Bone Health Tips Darlington SC

Women also lose bone mass and density because of the high acidity of the typical Western diet. This forces the body to use dietary minerals—and, in their absence, minerals in the bones—to balance the body's pH level, an equilibrium that's critical for survival.

Robert Edward Turner III, MD
(843) 667-0816
PO Box 1905
Florence, SC
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Internal Medicine, Rheumatology
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Medical School: Med Univ Of Sc Coll Of Med, Charleston Sc 29425
Graduation Year: 1971

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Dr.Supen Patel
(843) 413-3100
506 East Cheves Street #202
Florence, SC
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Medical School: Univ Of Tx Med Sch At San Antonio
Year of Graduation: 1992
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Rheumatologist
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Supenkuma Patel, MD
(843) 413-3100
506 E Cheves St Ste 202
Florence, SC
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Internal Medicine, Rheumatology
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Male
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Medical School: Univ Of Tx Med Sch At San Antonio, San Antonio Tx 78284
Graduation Year: 1992

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James Wilks Fant Jr, MD
(803) 779-0911
2 Medical Park Rd
Columbia, SC
Specialties
Internal Medicine, Rheumatology
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Male
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Medical School: Med Univ Of Sc Coll Of Med, Charleston Sc 29425
Graduation Year: 1986

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Richard A Hoppmann
(803) 540-1000
2 Medical Park Rd
Columbia, SC
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Internal Medicine, Rheumatology

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Robert E Turner
(843) 413-3100
506 E Cheves St
Florence, SC
Specialty
Family Practice, Internal Medicine, Rheumatology, Emergency Medicine

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Supen R Patel
(843) 413-3100
506 E Cheves St
Florence, SC
Specialty
Internal Medicine, Rheumatology

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J Harrell Docherty
(843) 667-8561
514 S Dargan St
Florence, SC
Specialty
Rheumatology

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Margaret Yap Curran, MD
Spartanburg, SC
Specialties
Internal Medicine, Rheumatology
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Female
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Medical School: Umdnj-New Jersey Med Sch, Newark Nj 07103
Graduation Year: 1997

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Holly C Good Mitchell, MD
(843) 792-1414
96 Jonathan Lucas St Ste 912
Charleston, SC
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Internal Medicine, Rheumatology
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Female
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Medical School: Vanderbilt Univ Sch Of Med, Nashville Tn 37232
Graduation Year: 1989

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Building Strong Bones

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By James Keough

Theoretically, women should get all the nutrients they need to build and maintain strong bones from their diet, but for myriad reasons, not many do. A spate of new research suggests that most premenopausal women need supplements to ward off osteoporosis later in life. A study from the University of Michigan School of Nursing found that the gradual reduction of estrogen levels that precedes menopause can impair vitamin K’s role in binding calcium to bone. The authors say the current recommended daily intake (RDI) of 1 mg/kg/d—the amount deemed necessary to ensure proper blood clotting—may not be enough for perimenopausal women, but establishing an optimum RDI awaits further research.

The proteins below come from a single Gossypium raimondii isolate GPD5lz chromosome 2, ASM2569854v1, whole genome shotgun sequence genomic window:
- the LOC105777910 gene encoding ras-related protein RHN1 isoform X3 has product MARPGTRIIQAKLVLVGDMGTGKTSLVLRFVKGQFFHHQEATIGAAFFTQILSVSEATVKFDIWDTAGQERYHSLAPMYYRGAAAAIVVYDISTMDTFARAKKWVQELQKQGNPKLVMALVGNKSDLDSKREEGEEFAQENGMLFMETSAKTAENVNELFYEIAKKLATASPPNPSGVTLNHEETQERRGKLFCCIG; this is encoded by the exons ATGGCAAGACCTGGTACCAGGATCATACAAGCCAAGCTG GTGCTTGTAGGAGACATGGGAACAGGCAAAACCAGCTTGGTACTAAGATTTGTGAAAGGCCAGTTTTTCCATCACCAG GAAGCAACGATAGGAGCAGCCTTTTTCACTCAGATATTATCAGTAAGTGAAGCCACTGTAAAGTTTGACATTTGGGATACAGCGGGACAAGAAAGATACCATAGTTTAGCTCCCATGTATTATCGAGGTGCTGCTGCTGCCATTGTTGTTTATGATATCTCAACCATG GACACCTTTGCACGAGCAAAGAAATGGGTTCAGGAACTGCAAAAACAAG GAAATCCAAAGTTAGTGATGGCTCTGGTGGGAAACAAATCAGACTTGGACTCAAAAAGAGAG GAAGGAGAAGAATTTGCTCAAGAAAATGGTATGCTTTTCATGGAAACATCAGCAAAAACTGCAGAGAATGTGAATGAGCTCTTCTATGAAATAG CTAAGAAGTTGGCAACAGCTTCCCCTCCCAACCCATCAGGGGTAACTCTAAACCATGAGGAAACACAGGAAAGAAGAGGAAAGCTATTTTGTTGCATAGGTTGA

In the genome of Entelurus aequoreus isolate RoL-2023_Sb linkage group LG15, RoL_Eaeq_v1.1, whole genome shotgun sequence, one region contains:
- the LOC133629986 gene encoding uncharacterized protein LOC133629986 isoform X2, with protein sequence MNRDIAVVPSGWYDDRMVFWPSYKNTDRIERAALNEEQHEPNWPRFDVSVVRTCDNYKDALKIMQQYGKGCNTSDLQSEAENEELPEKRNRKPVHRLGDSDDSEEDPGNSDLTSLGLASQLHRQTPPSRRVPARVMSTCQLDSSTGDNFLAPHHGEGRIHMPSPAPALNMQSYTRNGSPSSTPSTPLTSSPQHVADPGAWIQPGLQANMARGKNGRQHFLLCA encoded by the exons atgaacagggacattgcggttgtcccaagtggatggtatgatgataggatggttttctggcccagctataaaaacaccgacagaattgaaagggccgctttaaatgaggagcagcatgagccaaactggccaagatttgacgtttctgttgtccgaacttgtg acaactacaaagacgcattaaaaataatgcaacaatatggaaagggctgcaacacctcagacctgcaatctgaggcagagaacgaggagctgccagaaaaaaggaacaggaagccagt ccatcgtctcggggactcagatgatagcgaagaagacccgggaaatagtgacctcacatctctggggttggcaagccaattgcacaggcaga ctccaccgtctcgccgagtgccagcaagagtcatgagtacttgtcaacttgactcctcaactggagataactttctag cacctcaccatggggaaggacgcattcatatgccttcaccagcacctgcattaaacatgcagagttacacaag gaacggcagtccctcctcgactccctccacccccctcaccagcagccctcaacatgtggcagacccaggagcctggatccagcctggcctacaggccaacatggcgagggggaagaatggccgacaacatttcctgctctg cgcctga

Women also lose bone mass and density because of the high acidity of the typical Western diet. This forces the body to use dietary minerals—and, in their absence, minerals in the bones—to balance the body’s pH level, an equilibrium that’s critical for survival. While dietary changes can reverse this acidosis, new research from Switzerland shows that taking a daily supplement of potassium citrate can improve the bones in postmenopausal women with low bone mass. The women who received the supplement had a significant increase in bone mass density in their lumbar spine and hips compared with women who received potassium chloride supplements. The difference indicates that the alkaline nature of the potassium citrate supplement improves bone health independent of the bone-building effects of potassium alone.

Chronic inflammation, another by-product of our Western diet, weakens bones by forcing the body’s osteoclasts, the cells that degrade and reabsorb bone, into overdrive. This accelerates the loss of minerals the body socked away during its youth. In a study on mice, researchers at the University of Texas in San Antonio found that supplementing with conjugated linoleic acid (CLA) put the brakes on the osteoclasts and slowed down the loss of bone (and muscle) mass. CLA, a compound formed from plant fatty acids, occurs naturally in dairy products and meat.

Dietary changes can prove difficult to make—just ask anyone trying to lose weight—but women who are concerned about osteoporosis can take a simple step toward bone health: Stop drinking colas. It doesn’t seem to matter if the sodas are diet, regular, or decaffeinated, says a study in the American Journal of Clinical Nutrition. Women 60 or older who drink cola had lower bone mass than those who didn’t, and the loss became greater with each additional can. Still need that carbonated pick-me-up? Noncola soft drinks appear to be bone-friendly.

Author: James Keough

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